In June the journal shelves at the Health Sciences Library of the University of Pittsburgh began showing holes. Where current issues of Leukemia Research were once stacked, now stands a small cardboard sign: "Issues for 2003 are available only in electronic form." The cardboard tents have replaced print copies of hundreds of journals, from Fertility and Sterility to Cancer Detection and Prevention to the Journal of Pediatric Surgery. And at the library's computer terminals, where employees and students of the university can tap into the fast-growing digital collections, other signs advise that "You need an HSL Online password to use these computers." Restrictions in the contracts the university has signed with publishers prohibit librarians from issuing passwords to the public. A patient newly diagnosed with leukemia, a parent concerned about a risky operation her child is facing, a precocious high school student—whatever their motivation, ordinary citizens have for decades enjoyed free access to the latest scientific and medical literature, so long as they could make their way to a state-funded university library. That is rapidly changing as public research libraries, squeezed between state budget cuts and a decade of rampant inflation in journal prices, drop printed journals in droves. The online versions that remain are often beyond the reach of "unaffiliated" visitors.


The Scientist reports that the U.S. Office of Science and Technology Policy (OSTP) has launched a top-to-bottom assessment of the way the U.S. funds science. It is soliciting comments from the public, due by September 22. The goal is to improve the "efficiency, effectiveness and accountability" of U.S. science funding. Open Access News 8/26/03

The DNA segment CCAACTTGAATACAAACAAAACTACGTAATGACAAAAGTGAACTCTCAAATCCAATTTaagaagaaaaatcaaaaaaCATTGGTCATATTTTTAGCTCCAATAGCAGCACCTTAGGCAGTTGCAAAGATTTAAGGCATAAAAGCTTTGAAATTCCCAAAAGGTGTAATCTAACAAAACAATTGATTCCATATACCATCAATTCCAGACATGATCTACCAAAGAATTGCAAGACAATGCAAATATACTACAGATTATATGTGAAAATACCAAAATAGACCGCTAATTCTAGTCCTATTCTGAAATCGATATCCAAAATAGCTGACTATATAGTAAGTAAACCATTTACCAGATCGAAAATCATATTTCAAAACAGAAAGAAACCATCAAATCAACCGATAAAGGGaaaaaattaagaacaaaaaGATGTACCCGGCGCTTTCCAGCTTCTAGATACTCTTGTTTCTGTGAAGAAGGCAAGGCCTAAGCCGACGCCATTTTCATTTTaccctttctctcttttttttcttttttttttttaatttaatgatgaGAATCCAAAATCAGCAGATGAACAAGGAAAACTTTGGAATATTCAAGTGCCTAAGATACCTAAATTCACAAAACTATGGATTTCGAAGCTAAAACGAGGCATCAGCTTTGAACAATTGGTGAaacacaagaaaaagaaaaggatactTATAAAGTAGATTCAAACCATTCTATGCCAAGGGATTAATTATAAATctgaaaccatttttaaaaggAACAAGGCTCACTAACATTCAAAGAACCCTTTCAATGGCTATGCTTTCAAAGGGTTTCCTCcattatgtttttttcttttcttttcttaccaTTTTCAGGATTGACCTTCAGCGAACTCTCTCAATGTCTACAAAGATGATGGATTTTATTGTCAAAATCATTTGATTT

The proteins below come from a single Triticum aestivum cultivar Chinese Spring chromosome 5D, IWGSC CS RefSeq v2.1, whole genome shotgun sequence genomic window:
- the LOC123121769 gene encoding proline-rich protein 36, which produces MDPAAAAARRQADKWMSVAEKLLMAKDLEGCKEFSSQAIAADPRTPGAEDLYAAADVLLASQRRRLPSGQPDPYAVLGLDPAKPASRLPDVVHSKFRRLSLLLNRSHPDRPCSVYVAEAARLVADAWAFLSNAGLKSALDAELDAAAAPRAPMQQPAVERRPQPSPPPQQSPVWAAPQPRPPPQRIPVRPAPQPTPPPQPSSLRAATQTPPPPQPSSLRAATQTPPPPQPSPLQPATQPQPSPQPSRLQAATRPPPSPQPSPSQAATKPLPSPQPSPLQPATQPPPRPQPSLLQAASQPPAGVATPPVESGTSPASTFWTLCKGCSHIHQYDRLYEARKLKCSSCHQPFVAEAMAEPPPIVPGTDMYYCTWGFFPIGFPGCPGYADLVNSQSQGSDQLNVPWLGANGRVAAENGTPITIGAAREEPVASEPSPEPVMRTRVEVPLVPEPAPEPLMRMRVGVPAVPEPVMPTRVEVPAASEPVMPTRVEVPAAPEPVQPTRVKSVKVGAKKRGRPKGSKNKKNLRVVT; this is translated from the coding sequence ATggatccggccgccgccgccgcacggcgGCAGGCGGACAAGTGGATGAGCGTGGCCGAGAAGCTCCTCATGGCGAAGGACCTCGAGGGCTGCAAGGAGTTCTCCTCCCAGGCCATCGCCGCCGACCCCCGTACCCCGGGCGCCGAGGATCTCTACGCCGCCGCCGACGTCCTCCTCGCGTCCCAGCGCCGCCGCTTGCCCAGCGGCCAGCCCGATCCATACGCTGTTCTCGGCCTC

"The Bayh-Dole Act of 1980, which allows US universities and research institutes to patent and commercialize discoveries financed with federal funds, may inadvertently hinder scientific research and impede innovation, scientists and legal experts say....Some legal experts contend that Bayh-Dole actually blocks scientific research when institutions claim ownership of fundamental discoveries and processes, such as new DNA sequences, protein structures, and disease pathways."  Open Access News, 8/25/03


MIT caught distance educators by surprise in April 2001 when it announced plans to post the content of some 2,000 classes on the Web, saying it hoped to spur a worldwide movement among educators to share knowledge and improve teaching methods. In a world where most institutions are seeking to squeeze a few extra bucks from their Internet activities, here was a preeminent university willing to give it all away for free.

In September, MIT will officially launch OpenCourseWare with 500 courses, but during the past year's beta phase, it's already learned a few lessons, such as how do you discourage Third World scam artists from hawking MIT degrees as if they were Rolex knock-offs? Despite these problems, the test was hailed a success, and OpenCourseWare is now set to expand its outreach by offering translations of 25 courses into Spanish and Portuguese, courtesy of Universia, a Madrid-based consortium of universities. Similar offers from the Middle East, the Ukraine and Mongolia are under consideration. The real test, however, will be whether the project will sprout the online communities needed to support individual courses ( Sep 2003)  NewsScan Daily, 26 August 2003


A new report by Carol Tenopir for the Council on Library and Information Resources summarizes and analyzes more than 200 recent research publications, issued between 1995 and 2003, that focus on the use of electronic library resources.  Tenopir highlights some of the “valid conclusions” that shed light on user behavior with electronic resources.